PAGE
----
“Everyone in Shaker Heights was talking about it that summer: how Isabelle, the last of the Richardson children, had finally gone around the bend and burned the house down.” So begins the opening chapter, which is centered around the fire, including the reactions of the Richardson family and their neighbors, the descriptions of the firefighting effort, and the discovery that the fire was the result of multiple fires deliberately set in the middle of all the beds in the house. Celeste Ng then takes us back in time to take us into the lives of the Richardsons and the other families in their planned community, as we uncover the secrets and complex dynamics that eventually led to those little fires everywhere.

In the Lake of the Woods by Tim O’Brien

After a humiliating loss in an election for the US Senate, John Wade is hiding away in a remote lakeside cabin with his wife Kathy when he wakes up one morning to find her and their boat missing. His only memories of that night: boiling water in their iron tea kettle and pouring it on their potted plants, killing them. Through a series of Hypotheses chapters, Tim O’Brien tantalizes us with what could have happened—she could have run away, he could have killed her using the boiling water and thrown her body in the lake, she could have gone for a boat ride and gotten lost, or this whole thing could be an elaborate ruse for them to disappear and make a new life for themselves. Through interspersed flashbacks, we see what’s at the root of John’s traumatized life and his landslide election loss: his role in the My Lai Massacre in the Vietnam War. Trees on fire, smoke billowing around bodies and houses, explosions. It’s a powerful novel with a brilliantly unconventional structure. Easily one of my top five favorite books ever.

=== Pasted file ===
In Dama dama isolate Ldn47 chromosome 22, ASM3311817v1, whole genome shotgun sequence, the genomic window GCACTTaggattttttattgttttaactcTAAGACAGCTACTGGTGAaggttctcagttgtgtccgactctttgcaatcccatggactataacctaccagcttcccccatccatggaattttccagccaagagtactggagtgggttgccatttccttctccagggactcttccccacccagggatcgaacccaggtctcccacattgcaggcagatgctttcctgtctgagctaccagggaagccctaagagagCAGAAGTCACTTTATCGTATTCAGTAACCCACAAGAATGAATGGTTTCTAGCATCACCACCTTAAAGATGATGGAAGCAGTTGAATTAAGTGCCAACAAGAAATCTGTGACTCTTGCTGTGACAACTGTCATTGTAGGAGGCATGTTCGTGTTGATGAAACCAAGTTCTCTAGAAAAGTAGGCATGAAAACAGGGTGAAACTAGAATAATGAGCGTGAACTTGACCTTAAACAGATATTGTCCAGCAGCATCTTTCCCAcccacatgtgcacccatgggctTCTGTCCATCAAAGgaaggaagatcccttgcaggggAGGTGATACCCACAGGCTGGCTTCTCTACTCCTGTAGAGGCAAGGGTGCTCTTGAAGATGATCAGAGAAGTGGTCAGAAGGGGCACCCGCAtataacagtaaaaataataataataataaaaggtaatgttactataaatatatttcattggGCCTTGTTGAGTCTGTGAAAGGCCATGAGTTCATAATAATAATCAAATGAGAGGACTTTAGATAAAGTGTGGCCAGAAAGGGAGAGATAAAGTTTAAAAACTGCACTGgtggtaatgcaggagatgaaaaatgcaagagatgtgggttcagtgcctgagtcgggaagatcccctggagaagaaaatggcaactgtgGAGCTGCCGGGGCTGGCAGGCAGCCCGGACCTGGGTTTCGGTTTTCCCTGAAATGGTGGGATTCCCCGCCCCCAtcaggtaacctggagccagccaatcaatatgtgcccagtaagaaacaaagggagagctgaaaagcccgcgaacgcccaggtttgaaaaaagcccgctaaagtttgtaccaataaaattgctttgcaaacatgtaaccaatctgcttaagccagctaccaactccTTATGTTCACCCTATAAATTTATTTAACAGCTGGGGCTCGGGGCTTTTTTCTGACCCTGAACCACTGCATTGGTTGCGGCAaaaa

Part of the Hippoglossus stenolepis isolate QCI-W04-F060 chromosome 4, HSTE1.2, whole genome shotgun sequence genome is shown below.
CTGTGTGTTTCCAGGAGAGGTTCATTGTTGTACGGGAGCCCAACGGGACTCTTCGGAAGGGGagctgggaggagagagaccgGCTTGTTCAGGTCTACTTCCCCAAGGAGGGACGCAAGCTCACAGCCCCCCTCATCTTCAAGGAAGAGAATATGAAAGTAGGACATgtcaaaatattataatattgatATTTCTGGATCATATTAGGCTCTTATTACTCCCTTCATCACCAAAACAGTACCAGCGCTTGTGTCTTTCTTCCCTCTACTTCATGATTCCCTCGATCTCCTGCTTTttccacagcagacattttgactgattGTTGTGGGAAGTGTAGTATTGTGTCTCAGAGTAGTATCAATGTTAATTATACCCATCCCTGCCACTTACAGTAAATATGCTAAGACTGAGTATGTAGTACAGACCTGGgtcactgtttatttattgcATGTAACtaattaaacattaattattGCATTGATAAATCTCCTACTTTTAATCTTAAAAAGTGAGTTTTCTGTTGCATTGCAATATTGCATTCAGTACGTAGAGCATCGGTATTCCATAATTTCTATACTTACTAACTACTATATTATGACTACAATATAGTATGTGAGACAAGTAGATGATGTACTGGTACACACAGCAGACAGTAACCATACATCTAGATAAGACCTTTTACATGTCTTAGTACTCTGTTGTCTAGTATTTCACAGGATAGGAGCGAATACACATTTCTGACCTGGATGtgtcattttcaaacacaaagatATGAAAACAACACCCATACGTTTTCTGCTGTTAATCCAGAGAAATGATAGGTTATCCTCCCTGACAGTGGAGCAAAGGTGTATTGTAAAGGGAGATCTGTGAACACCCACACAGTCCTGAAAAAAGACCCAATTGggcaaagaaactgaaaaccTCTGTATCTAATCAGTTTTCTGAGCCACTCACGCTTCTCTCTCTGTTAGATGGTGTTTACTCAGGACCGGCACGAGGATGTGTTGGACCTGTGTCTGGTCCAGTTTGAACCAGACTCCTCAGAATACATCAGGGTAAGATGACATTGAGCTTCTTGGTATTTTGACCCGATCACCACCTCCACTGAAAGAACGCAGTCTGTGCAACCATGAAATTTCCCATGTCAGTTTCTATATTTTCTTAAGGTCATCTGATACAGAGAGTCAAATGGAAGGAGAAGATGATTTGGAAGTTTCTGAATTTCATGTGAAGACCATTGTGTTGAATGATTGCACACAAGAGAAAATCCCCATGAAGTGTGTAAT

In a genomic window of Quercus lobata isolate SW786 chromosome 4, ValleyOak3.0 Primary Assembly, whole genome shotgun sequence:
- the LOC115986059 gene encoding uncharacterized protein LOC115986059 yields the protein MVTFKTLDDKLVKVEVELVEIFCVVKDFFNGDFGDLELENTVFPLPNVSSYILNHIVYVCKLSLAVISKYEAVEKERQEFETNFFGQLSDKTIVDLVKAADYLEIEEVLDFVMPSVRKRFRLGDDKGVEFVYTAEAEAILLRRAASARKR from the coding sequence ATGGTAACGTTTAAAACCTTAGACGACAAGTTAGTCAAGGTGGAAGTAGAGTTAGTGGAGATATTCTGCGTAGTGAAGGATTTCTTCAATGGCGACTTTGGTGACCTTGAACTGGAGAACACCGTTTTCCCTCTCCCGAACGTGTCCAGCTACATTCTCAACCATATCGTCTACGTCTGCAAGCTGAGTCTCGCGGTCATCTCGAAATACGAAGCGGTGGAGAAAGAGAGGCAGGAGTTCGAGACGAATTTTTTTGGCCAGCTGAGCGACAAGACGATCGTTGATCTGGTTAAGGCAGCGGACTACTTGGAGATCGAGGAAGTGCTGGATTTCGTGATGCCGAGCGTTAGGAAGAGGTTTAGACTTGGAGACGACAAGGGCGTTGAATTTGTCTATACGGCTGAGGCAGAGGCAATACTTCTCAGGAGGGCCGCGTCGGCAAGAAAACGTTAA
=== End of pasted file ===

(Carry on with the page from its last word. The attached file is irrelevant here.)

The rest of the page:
The Library Book by Susan Orlean

This isn’t a novel, but I’m making an exception because this is an exceptional book. The Library Book is a nonfiction account of the devastating 1986 fire of the Los Angeles Central Public Library, which burned for seven hours and destroyed 400,000 books. The fire was what initially hooked me—Orlean’s description of the fire itself (“feeding itself book after book, a monster snacking on crisps”) and the mystery of who or what caused the fire—but what made me fall in love with this book were the colorful, fascinating stories about libraries, librarians, and the people associated with them, from Susan Orlean’s own mother to Harry Peak, the chief suspect. It’s a gift to those of us who love books and reading.

Fahrenheit 451 by Ray Bradbury

How can we talk about book burning without mentioning this great classic? Fahrenheit 451 is, as the book tells us, the temperature at which book paper catches fire and burns. In this dystopian “future” (in quotes because the book was published in 1953, and Ray Bradbury has said that the book takes place in 1999), books are outlawed and “firemen” burn any they find. The concept alone is striking, but the book is most chilling when it depicts the shocking consequences of this threat to our liberty, as when the firemen raid an old woman’s house, and she sets fire to her own house, killing herself rather than leave her books to be destroyed.

Firestarter by Stephen King

All right, fire is not a Trojan Horse for the real story in this sci-fi/horror/thriller from The King; fire is the real story. But I can’t have a list of books that start with fires and not include a book called Firestarter! Besides, it’s special to me for several reasons: 1) It was published in 1980, the year of my boiling-broth accident; 2) 1980 is also when I moved to America, learned to speak English, and started reading books in English; and 3) Firestarter was the first Stephen King book I ever read. Also, the film version starred Drew Barrymore, whom I idolized during that post-E.T. era.

Charlie has pyrokinesis, the ability to start fires. The Shop, a secret government unit (which, oh, by the way, performed experiments on her parents, which is what caused her extraordinary power), is after her, and she and her father are on the run. Pure suspenseful fun, with fires and explosions galore.